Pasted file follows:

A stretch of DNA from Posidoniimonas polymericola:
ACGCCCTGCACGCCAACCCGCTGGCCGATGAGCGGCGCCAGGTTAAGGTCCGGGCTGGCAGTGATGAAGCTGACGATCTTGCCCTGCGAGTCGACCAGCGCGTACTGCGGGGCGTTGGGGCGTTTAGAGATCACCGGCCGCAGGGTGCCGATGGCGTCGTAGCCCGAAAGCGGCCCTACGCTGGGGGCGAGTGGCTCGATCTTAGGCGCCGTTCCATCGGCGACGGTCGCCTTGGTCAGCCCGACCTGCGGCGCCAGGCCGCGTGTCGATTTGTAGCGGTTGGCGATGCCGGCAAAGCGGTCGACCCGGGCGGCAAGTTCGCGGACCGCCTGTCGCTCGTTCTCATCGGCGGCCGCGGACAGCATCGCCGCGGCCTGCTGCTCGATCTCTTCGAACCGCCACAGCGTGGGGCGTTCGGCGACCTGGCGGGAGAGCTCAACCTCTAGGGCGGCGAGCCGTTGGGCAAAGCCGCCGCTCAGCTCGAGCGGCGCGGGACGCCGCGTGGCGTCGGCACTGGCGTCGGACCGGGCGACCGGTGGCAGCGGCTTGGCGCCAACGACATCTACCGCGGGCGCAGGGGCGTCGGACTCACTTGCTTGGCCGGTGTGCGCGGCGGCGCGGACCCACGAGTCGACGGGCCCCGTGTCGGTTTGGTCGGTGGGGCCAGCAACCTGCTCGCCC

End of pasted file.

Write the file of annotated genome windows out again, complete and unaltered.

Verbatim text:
A stretch of DNA from Posidoniimonas polymericola:
ACGCCCTGCACGCCAACCCGCTGGCCGATGAGCGGCGCCAGGTTAAGGTCCGGGCTGGCAGTGATGAAGCTGACGATCTTGCCCTGCGAGTCGACCAGCGCGTACTGCGGGGCGTTGGGGCGTTTAGAGATCACCGGCCGCAGGGTGCCGATGGCGTCGTAGCCCGAAAGCGGCCCTACGCTGGGGGCGAGTGGCTCGATCTTAGGCGCCGTTCCATCGGCGACGGTCGCCTTGGTCAGCCCGACCTGCGGCGCCAGGCCGCGTGTCGATTTGTAGCGGTTGGCGATGCCGGCAAAGCGGTCGACCCGGGCGGCAAGTTCGCGGACCGCCTGTCGCTCGTTCTCATCGGCGGCCGCGGACAGCATCGCCGCGGCCTGCTGCTCGATCTCTTCGAACCGCCACAGCGTGGGGCGTTCGGCGACCTGGCGGGAGAGCTCAACCTCTAGGGCGGCGAGCCGTTGGGCAAAGCCGCCGCTCAGCTCGAGCGGCGCGGGACGCCGCGTGGCGTCGGCACTGGCGTCGGACCGGGCGACCGGTGGCAGCGGCTTGGCGCCAACGACATCTACCGCGGGCGCAGGGGCGTCGGACTCACTTGCTTGGCCGGTGTGCGCGGCGGCGCGGACCCACGAGTCGACGGGCCCCGTGTCGGTTTGGTCGGTGGGGCCAGCAACCTGCTCGCCC